A working definition of cooperative learning is the use of small groups through which students work together to maximize their own and each other's learning.
Example: A team-based project where grades are based on the performance of the team.
In contrast, a definition for competitive learning would be: students work against each other in order to achieve an academic goal (such as a high grade) that only one, or very few, of the students can attain.
Examples: Most high school and college classes; grading on a "curve;" class rankings based on GPA.
Finally, there's individualistic learning; students work by themselves to accomplish learning goals unrelated to those of other students.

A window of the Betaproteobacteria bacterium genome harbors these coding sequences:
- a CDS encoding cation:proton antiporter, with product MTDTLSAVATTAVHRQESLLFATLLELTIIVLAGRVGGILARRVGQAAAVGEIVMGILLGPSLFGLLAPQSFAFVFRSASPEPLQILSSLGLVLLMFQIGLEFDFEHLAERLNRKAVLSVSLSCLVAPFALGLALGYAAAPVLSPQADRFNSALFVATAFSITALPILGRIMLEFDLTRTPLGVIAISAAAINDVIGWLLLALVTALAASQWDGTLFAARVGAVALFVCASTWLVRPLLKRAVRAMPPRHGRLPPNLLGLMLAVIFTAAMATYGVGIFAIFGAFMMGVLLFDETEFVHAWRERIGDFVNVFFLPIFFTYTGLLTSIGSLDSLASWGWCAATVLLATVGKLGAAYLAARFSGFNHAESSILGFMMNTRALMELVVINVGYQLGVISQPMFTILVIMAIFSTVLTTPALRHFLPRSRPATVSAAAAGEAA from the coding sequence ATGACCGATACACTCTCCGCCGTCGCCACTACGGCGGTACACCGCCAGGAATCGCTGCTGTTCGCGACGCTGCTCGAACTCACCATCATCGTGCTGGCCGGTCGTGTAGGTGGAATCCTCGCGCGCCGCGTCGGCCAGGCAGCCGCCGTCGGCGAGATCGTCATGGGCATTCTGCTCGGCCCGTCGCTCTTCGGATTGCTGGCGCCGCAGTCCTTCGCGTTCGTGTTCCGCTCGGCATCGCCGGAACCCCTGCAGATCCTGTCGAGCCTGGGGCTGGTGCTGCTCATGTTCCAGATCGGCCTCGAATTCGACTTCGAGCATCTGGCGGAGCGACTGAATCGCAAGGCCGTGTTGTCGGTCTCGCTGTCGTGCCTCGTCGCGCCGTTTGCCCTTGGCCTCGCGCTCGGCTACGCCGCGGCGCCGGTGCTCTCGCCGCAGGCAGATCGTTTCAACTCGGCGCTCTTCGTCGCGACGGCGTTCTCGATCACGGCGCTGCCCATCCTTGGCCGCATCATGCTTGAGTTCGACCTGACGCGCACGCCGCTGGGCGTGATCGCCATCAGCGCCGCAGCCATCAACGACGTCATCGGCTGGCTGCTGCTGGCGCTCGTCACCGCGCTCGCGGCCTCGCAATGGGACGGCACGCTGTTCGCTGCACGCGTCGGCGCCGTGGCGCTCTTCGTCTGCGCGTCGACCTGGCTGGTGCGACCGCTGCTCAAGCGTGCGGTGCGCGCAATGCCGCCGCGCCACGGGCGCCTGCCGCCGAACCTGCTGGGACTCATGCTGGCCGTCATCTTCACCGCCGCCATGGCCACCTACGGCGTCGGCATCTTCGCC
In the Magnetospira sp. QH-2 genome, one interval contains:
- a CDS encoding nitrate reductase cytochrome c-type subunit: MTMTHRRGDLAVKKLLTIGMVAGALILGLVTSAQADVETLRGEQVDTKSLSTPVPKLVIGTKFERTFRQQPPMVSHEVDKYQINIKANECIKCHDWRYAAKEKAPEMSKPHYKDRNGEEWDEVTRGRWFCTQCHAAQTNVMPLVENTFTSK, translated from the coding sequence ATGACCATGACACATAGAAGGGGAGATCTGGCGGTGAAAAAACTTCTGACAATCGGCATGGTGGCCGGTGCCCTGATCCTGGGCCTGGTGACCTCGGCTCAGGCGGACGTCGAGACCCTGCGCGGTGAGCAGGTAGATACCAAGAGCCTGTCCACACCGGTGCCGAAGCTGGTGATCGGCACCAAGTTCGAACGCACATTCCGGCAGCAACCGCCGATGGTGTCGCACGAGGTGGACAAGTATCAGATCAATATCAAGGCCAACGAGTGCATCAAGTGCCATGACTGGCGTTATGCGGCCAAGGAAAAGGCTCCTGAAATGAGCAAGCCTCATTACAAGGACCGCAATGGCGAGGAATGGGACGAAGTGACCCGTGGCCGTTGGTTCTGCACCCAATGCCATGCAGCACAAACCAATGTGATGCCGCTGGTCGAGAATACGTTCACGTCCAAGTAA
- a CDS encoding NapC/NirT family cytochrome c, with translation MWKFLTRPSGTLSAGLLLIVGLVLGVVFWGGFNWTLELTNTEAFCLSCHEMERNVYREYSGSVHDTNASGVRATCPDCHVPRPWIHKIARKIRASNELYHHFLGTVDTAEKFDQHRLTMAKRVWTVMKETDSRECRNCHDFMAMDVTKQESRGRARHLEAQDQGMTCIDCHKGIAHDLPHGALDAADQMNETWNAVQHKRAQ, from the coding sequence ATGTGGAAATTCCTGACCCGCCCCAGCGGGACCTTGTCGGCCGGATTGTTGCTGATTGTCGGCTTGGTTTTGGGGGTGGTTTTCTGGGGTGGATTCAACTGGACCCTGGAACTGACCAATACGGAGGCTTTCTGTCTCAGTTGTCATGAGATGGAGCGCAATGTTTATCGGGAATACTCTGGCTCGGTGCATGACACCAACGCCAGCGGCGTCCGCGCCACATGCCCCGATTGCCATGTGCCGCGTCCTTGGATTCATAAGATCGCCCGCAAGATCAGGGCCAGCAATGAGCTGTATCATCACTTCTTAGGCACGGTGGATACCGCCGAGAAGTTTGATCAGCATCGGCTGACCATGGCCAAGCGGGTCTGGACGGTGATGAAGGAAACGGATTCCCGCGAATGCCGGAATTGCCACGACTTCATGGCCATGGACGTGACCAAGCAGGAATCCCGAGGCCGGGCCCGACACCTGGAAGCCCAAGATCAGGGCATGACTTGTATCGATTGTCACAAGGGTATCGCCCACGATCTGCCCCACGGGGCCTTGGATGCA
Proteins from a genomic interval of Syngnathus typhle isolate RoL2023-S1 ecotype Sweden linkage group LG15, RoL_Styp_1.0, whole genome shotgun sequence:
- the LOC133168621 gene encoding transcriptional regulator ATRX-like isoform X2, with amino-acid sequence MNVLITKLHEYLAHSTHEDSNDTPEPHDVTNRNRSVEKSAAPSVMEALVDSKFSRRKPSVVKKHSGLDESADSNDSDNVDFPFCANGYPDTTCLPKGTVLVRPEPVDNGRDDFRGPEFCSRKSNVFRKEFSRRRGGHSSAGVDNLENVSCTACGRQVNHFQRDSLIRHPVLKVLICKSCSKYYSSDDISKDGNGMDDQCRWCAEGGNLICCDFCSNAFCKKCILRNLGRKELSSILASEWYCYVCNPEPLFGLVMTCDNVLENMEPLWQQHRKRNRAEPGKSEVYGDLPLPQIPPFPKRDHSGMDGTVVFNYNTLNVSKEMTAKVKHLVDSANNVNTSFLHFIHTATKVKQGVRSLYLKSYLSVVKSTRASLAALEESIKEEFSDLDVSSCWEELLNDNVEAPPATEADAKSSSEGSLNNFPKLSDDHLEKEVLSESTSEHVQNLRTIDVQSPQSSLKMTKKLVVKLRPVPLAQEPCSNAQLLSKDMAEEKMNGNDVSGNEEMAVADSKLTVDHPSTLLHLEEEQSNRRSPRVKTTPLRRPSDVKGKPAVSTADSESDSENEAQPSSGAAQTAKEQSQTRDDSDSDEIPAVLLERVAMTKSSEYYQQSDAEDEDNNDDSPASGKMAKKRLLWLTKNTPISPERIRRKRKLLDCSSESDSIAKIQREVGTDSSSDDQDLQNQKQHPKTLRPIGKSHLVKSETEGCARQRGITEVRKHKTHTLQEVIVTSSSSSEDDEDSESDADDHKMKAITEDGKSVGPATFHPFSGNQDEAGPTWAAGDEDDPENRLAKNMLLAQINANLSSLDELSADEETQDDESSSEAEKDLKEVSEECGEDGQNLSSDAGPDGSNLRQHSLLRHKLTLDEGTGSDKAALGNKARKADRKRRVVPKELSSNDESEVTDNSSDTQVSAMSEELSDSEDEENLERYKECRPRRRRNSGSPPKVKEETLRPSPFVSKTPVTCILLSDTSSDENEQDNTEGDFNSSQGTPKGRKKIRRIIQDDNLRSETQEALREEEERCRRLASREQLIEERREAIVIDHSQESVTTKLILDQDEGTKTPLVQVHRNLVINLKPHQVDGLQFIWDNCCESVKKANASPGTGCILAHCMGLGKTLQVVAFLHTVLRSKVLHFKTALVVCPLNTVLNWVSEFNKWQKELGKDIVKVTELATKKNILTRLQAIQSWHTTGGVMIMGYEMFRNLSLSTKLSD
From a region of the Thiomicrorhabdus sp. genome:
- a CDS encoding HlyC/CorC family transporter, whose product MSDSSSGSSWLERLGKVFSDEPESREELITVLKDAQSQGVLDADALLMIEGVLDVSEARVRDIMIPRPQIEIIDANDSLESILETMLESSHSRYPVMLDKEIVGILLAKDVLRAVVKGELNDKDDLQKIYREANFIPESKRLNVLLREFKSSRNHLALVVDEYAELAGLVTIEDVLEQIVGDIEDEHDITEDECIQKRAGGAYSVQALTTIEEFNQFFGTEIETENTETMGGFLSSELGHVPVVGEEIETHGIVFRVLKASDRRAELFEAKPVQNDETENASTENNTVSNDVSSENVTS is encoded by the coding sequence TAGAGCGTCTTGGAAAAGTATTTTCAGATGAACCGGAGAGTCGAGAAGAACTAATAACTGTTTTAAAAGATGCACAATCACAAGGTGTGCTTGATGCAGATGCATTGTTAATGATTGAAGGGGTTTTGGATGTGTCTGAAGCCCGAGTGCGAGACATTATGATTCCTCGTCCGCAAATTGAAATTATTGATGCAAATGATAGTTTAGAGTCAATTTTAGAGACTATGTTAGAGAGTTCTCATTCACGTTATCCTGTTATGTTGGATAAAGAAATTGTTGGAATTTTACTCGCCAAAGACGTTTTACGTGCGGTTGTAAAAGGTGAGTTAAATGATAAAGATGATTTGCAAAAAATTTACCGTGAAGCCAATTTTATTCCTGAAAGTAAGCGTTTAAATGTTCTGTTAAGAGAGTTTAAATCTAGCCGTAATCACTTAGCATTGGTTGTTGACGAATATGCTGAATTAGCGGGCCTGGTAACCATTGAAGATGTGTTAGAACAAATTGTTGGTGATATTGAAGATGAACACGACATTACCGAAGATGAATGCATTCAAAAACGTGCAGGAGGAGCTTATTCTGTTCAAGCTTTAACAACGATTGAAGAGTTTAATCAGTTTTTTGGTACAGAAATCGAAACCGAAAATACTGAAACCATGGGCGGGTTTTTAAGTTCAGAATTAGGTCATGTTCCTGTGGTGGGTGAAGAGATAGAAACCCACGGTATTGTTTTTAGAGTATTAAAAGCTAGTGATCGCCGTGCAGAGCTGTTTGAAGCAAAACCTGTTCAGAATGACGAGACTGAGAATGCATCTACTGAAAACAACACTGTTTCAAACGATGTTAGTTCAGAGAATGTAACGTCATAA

Example: A self-directed learning project such as investing in stocks.
The differences and similarities between traditional learning and cooperative learning groups can be summarized like this:
Traditional Learning Groups
Cooperative Learning Groups
Cooperative learning is a strategy designed to help you maximize your own and other classmates' learning. This strategy makes use of small groups and students working together as a team. The team approach has proven successful not just for learning in college classrooms, but also in the workplace, in community activities, and even in the home. The cooperative learning team uses specific techniques to make sure everyone in the group meets the defined goals. NOBODY gets to slack off, and no member of the group gets stuck with all the work.